In the past year, the honeymoon appears to be over. Most institutional and individual investors who initially invested in physician and dental practice-management companies have lost interest in the practice-management industry. They dumped their stocks when they discovered that many of the DPMCs and PPMs couldn`t run the practices any more efficiently than the doctors themselves. So again, I ask, is it the real deal or the Emperor`s new clothes?
In a surging development that could spell the demise of many practice-management companies, doctors are flocking to their attorneys, demanding that the management companies renegotiate their contracts. Some have instituted litigation to get out of their deals and get back their practices.
"They told us this would make us rich and profitable, and that profits would soar due to their ability to do mass purchasing, mass marketing, and managed-care contracting," said Dr. John Kaufmann, a Boca Raton family physician. "Little did we know that all management meant was that they had a Costco discount card."
It must be noted, however, that there are some public, dental practice-management companies that appear to have moved through the acquisition and operations process at an acceptable pace. They have ended up developing excellent relationships with their dentists.
The majority of physician and dentist complaints center around the management companies` failures to make good on assurances that they could apply their business acumen to dentistry. In theory, management companies were to leave doctors free to practice without having to worry about the day-to-day managerial functions of running their businesses.
The dentists understood that, in addition to the elimination of these daily administrative headaches, the management companies would not only release their bound-up equity, but develop new revenue streams, diminish and/or control overhead, and protect them from the onslaught of managed care by building managed-care contracting networks and negotiating sweeter deals. Most have not done that. So, is it the real deal or the Emperor`s new clothes?
PhyMatrix, a West Palm Beach-based, physician practice-management company, has filed suit in West Palm Beach Circuit Court against a number of Tampa physicians who walked away from their management agreements. PhyMa-trix is demanding the return of the $3.6 million dollars that it paid for these doctors` practices.
The doctors` attorneys are relying on a Florida Board of Medicine ruling that compels the doctors to terminate their management contracts. That Board of Medicine ruling stated that PPMs could not receive an arbitrary percentage of the practice`s income in return for referrals. The total must have a rational relationship to the amount of services provided. If not, it would constitute the illegal activity of fee-splitting, and the physicians would be subject to revocation of their licenses. The doctors` arguments are receiving additional support from the federal government.
According to a recent advisory opinion issued by the Office of the Inspector General of the Health Care Financing Administration, the question of percentage-fee arrangements has the potential to be in violation of the federal anti-kickback law. In this case, the long-term, administrative-services arrangements negotiated between doctors and the management companies could be avoidable. That ruling is now on appeal before the First District Court of Appeals in Tallahassee. How this affects the corporate practice of medicine and dentistry remains to be seen. Is it the real deal or the Emperor`s new clothes?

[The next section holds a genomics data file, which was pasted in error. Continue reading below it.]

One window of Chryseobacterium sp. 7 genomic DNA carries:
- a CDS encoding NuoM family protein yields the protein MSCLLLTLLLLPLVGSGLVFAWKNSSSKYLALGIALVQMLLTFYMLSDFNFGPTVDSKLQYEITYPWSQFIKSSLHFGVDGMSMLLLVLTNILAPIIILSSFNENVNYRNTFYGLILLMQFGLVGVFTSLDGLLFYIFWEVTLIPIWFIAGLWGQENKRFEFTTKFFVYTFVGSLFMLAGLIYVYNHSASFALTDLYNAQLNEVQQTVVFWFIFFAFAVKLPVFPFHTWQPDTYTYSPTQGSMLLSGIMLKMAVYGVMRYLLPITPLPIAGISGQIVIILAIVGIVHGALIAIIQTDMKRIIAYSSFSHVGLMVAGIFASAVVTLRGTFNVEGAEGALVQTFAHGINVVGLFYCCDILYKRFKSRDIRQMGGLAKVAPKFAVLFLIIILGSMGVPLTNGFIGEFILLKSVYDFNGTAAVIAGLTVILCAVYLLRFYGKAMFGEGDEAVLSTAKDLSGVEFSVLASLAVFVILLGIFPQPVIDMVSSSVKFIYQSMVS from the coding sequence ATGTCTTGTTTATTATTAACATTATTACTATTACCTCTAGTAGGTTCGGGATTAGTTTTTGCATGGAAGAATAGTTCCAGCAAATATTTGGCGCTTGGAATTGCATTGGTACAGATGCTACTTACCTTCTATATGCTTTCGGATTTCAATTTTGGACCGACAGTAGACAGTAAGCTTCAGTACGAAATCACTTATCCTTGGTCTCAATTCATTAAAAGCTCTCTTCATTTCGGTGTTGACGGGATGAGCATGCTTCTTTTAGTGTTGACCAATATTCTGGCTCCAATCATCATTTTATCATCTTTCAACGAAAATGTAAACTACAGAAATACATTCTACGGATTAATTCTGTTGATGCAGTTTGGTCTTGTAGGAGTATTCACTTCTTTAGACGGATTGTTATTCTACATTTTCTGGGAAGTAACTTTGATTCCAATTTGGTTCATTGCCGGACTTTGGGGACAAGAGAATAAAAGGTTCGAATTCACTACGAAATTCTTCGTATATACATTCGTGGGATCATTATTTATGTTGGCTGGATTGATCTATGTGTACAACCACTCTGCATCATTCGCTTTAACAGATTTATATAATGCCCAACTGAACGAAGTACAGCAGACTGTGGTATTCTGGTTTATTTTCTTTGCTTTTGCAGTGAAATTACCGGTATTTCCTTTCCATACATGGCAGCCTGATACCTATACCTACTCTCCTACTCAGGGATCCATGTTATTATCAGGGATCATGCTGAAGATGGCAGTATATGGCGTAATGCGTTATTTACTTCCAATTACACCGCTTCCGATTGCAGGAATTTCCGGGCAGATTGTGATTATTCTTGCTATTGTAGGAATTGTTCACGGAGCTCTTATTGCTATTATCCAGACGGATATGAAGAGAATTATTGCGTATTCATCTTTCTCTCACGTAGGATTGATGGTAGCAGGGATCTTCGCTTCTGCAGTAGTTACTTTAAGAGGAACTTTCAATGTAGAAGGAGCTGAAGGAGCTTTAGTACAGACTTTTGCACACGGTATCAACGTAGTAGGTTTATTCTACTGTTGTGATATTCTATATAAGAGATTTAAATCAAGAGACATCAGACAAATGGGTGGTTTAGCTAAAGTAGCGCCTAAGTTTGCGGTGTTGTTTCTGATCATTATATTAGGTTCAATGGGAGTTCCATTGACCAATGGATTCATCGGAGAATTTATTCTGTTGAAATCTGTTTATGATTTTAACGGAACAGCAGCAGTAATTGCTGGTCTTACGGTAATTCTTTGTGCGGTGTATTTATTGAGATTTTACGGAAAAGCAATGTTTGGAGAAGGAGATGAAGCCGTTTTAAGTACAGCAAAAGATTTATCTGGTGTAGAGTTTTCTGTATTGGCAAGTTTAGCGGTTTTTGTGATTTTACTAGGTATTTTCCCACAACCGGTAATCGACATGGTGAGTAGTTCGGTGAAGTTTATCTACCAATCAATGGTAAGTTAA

Nuts and bolts
Dental-management companies consolidate and manage dental practices. They do everything from providing minimal consulting services to total management of the entire practice. The structure and degree of ownership varies. Some dentists appear to be in total control of their practices; in others, they control only direct patient treatment.
The most common dental practice-management contracts begin with the purchase of all tangible assets of a practice from the dentist/owner. The management company and the dentist enter into a long-term management contract (usually 25-40 years), enumerating the management services to be provided. The management company hires and trains all support staff and manages all aspects of the practice`s operation (except the treatment of patients). By employing effective management procedures, the management goal hopefully is achieved by increasing practice efficiency. In addition, the management team attempts to increase the practice`s patient flow through aggressive marketing, advertising, and solicitation of managed-care contracts.
Next, a company designates and/or controls a professional association (PA), owned by a licensed dentist, and purchases all the intangible assets of the practice, usually consisting of the patient records and goodwill of the practice. The selling dentist then enters into an employment contract with the controlling PA, with compensation usually consisting of a base salary plus bonus. Is it the real deal or the Emperor`s new clothes?